Philadelphia, Pennsylvania – Friday, December 27th, 2013

Review by Danny Coleman

 Photos by Kimberly Annette 

(Photos from Gov’t Mule Show, Los Angeles, CA October 30th, 2013)

There’s government waste, government red tape, and government shutdowns, but there’s nothing like seeing Gov’t Mule! Recently, I saw firsthand the load that the Mule is packin’ as I witnessed the first of two great nights at The Tower Theater.

_H5A1495Opening act Soulive, an amazing three-piece unit with a sound much larger than their numbers, wowed the crowd with a blistering, nearly hourlong set to get the evening started. Warren Haynes called guitarist Eric Krasnos and keyboard whiz Neal Evans onstage for an elongated first set closing jam to “Devil Likes It Slow.” Watching Krasnos and Haynes feed off one another was a true delight, as this set steamed like a freight train towards its close.

“World Boss,” from Gov’t Mule’s most recent two-disc set, SHOUT!, got their set off to a rollicking start. Haynes took charge from the opening chords, and the rest of the band fell right in line. This hard-driving tune definitely set the tone for the evening as The Mule ripped off great tune after great tune in their nine-song first set. “Broke Down on the Brazos,” followed with a lengthy “Tributary Jam,” which segued into the gutsy “Stoop So Low.” It was at this point that saxophonist Ron Holloway came out onto the stage and waited for his cue from Haynes to rip into a fantastic solo that had the already appreciative crowd rising from their seats in approval. The highlight of this particular number, however, came when Holloway and Haynes performed a little impromptu call and answer which was initiated by Haynes, something easily detectable from my fifth-row-center vantage point. This was the first of several appearances throughout the two sets by Holloway, and his presence only added to the band’s sound.

Slowing things down a bit, “Forsaken Savior” showcased Haynes once again, both vocally, as well as with some of his trademark soulful guitar licks. “Banks of the Deep End,” “Rocking Horse” and “Trouble Every Day”  followed, the last featuring Holloway once again, with some scintillating sax solos.

After a slightly longer than 35-minute break, “Unring the Bell” got the capacity crowd back on its feet. “Endless Parade” was next, _H5A0371followed by “Mr. Man,” and then straight into what seemed like an endless jam session of “Streamline Woman,” “Fallen Down,” “The Other One,” “She Said, She Said” and “Tomorrow Never Knows.” Amidst all of this lengthy jamming was the second of drummer Matt Abts’ three solos over the course of the evening. This one, longer than the others, featured a very John Bonhamesque portion where sticks were discarded in favor of bare palms. Throughout the evening, Abts, who received no break whatsoever (other than between sets), was as steady a drummer as this reviewer has ever witnessed. A rarity these days when the drummer gets one solo of length, let alone three. Abts found ways to make all of them different, nary repeating any fills. Coming out of the solo, the band broke into altered versions of The Beatles’ “Tax Man” and several choruses of  “Hey Jude” before Haynes and Abts performed a neat call and answer once again—each mimicking one another’s challenges. “Blind Man in the Dark” closed the evening, but not before the band teased the crowd (already rife with rumors of a possible Robby Krieger appearance) with several measures of the Doors’ classic “Riders on the Storm.”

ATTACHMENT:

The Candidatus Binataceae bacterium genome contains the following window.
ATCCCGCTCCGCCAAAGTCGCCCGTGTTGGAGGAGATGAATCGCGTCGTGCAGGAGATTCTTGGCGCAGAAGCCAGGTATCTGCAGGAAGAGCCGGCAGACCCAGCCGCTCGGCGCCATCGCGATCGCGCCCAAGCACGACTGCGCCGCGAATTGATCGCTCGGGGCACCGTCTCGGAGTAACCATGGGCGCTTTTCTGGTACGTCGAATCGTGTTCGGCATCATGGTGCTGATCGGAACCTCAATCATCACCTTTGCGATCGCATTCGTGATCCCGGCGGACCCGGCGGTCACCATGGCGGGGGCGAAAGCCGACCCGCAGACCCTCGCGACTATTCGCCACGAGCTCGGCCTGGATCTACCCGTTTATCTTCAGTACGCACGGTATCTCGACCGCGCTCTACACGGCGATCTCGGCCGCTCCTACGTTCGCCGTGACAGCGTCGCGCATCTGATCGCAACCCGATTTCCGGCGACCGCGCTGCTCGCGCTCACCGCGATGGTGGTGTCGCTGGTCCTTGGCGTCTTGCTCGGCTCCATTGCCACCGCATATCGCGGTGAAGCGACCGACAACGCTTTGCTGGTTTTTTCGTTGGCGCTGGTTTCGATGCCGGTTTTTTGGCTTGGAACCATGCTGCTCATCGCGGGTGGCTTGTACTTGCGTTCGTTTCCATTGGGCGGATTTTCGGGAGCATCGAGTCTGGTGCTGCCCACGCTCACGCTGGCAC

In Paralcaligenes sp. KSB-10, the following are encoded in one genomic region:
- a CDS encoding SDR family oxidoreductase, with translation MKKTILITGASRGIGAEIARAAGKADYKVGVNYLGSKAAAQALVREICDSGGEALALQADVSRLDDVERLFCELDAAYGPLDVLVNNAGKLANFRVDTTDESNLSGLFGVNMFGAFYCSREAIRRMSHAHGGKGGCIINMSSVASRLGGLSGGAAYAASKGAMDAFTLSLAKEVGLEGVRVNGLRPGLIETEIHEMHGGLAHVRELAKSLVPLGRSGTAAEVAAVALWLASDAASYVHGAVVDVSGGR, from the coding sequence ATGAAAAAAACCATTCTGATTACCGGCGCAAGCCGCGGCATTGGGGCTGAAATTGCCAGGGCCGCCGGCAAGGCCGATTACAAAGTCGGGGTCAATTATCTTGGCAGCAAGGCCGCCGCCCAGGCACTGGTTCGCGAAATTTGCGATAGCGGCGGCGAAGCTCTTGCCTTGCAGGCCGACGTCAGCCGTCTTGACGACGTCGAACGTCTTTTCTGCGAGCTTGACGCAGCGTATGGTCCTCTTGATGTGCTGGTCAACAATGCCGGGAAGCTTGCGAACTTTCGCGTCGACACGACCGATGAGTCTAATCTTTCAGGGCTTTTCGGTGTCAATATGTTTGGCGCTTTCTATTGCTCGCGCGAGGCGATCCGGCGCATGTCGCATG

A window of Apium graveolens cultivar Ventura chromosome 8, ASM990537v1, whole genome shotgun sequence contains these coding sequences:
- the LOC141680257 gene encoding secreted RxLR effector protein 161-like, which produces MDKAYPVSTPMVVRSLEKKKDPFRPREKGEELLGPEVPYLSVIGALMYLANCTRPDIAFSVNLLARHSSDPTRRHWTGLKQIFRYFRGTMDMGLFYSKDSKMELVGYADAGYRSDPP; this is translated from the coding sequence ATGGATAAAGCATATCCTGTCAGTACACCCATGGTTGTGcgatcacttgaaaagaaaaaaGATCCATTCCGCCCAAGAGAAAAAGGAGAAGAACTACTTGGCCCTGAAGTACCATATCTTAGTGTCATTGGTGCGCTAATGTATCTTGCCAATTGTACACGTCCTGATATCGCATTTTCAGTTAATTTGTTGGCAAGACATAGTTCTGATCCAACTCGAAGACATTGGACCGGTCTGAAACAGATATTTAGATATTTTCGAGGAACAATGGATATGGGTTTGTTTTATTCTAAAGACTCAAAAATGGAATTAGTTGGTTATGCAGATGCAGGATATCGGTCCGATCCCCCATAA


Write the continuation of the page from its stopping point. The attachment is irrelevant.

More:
_H5A1092Several obligatory minutes later, the band reemerged for a three-song encore, which seemed a bit disjointed. Bassist Jorgen Carlsson seemed a bit puzzled as to what was taking the rest of the group so long to join him as he played the elongated intro to “One of These Days.” Once in unison, Haynes gave his own spin to this borrowed tune as his solos were right on the money (which, incidentally, followed “Fearless”). “Money” did close the three-song encore, but it was not without its troubles. There were a couple of occasions where Haynes and Carlsson were not on the same page, situations quickly corrected with a head nod from Haynes as he righted the ship, in time for yet another blast from Holloway as he nailed every high and each low with precision. A scorching Haynes guitar solo more than made up for the minor communication error earlier and brought this evening to a great end.

With the first of two nights now in the books, there were definite Mule Tracks over all in attendance. The cost of a ticket being well below what the show was worth only added to the crowd‘s satisfaction as they filtered out into the cold Philly night well after 12 midnight. This was my first Mule ride, and I know for sure, it won‘t be my last!




Full Photo Gallery from the Gov’t Mule Show with Special Guest Robby Krieger, The Fonda Theater, Los Angeles, CA October 30th, 2013


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